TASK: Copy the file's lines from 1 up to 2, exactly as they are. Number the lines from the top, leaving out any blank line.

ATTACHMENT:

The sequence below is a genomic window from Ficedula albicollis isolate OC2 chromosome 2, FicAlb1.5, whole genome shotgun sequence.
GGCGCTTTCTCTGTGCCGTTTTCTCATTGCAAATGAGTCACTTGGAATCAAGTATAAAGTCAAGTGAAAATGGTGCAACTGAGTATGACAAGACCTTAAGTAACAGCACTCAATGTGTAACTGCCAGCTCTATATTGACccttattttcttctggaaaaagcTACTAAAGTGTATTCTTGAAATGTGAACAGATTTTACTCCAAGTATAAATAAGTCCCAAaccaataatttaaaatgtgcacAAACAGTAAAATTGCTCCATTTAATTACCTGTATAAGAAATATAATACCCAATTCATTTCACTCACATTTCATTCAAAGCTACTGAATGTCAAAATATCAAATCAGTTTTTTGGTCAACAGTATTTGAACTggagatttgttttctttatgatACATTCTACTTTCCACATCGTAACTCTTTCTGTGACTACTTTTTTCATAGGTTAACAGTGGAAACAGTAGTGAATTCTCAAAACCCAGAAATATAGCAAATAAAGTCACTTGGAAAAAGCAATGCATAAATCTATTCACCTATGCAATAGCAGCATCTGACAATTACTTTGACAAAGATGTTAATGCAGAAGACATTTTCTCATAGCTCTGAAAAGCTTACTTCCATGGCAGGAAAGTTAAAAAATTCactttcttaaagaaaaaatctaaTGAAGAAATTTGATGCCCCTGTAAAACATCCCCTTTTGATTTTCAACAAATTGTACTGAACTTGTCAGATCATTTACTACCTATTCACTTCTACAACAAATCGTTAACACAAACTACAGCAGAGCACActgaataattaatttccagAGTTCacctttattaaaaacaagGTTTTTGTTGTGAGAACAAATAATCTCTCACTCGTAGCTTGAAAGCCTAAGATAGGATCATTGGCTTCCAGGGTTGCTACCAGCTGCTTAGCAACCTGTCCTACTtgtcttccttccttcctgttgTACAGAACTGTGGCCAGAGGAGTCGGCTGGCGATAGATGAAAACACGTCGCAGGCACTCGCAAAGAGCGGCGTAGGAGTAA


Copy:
The sequence below is a genomic window from Ficedula albicollis isolate OC2 chromosome 2, FicAlb1.5, whole genome shotgun sequence.
GGCGCTTTCTCTGTGCCGTTTTCTCATTGCAAATGAGTCACTTGGAATCAAGTATAAAGTCAAGTGAAAATGGTGCAACTGAGTATGACAAGACCTTAAGTAACAGCACTCAATGTGTAACTGCCAGCTCTATATTGACccttattttcttctggaaaaagcTACTAAAGTGTATTCTTGAAATGTGAACAGATTTTACTCCAAGTATAAATAAGTCCCAAaccaataatttaaaatgtgcacAAACAGTAAAATTGCTCCATTTAATTACCTGTATAAGAAATATAATACCCAATTCATTTCACTCACATTTCATTCAAAGCTACTGAATGTCAAAATATCAAATCAGTTTTTTGGTCAACAGTATTTGAACTggagatttgttttctttatgatACATTCTACTTTCCACATCGTAACTCTTTCTGTGACTACTTTTTTCATAGGTTAACAGTGGAAACAGTAGTGAATTCTCAAAACCCAGAAATATAGCAAATAAAGTCACTTGGAAAAAGCAATGCATAAATCTATTCACCTATGCAATAGCAGCATCTGACAATTACTTTGACAAAGATGTTAATGCAGAAGACATTTTCTCATAGCTCTGAAAAGCTTACTTCCATGGCAGGAAAGTTAAAAAATTCactttcttaaagaaaaaatctaaTGAAGAAATTTGATGCCCCTGTAAAACATCCCCTTTTGATTTTCAACAAATTGTACTGAACTTGTCAGATCATTTACTACCTATTCACTTCTACAACAAATCGTTAACACAAACTACAGCAGAGCACActgaataattaatttccagAGTTCacctttattaaaaacaagGTTTTTGTTGTGAGAACAAATAATCTCTCACTCGTAGCTTGAAAGCCTAAGATAGGATCATTGGCTTCCAGGGTTGCTACCAGCTGCTTAGCAACCTGTCCTACTtgtcttccttccttcctgttgTACAGAACTGTGGCCAGAGGAGTCGGCTGGCGATAGATGAAAACACGTCGCAGGCACTCGCAAAGAGCGGCGTAGGAGTAA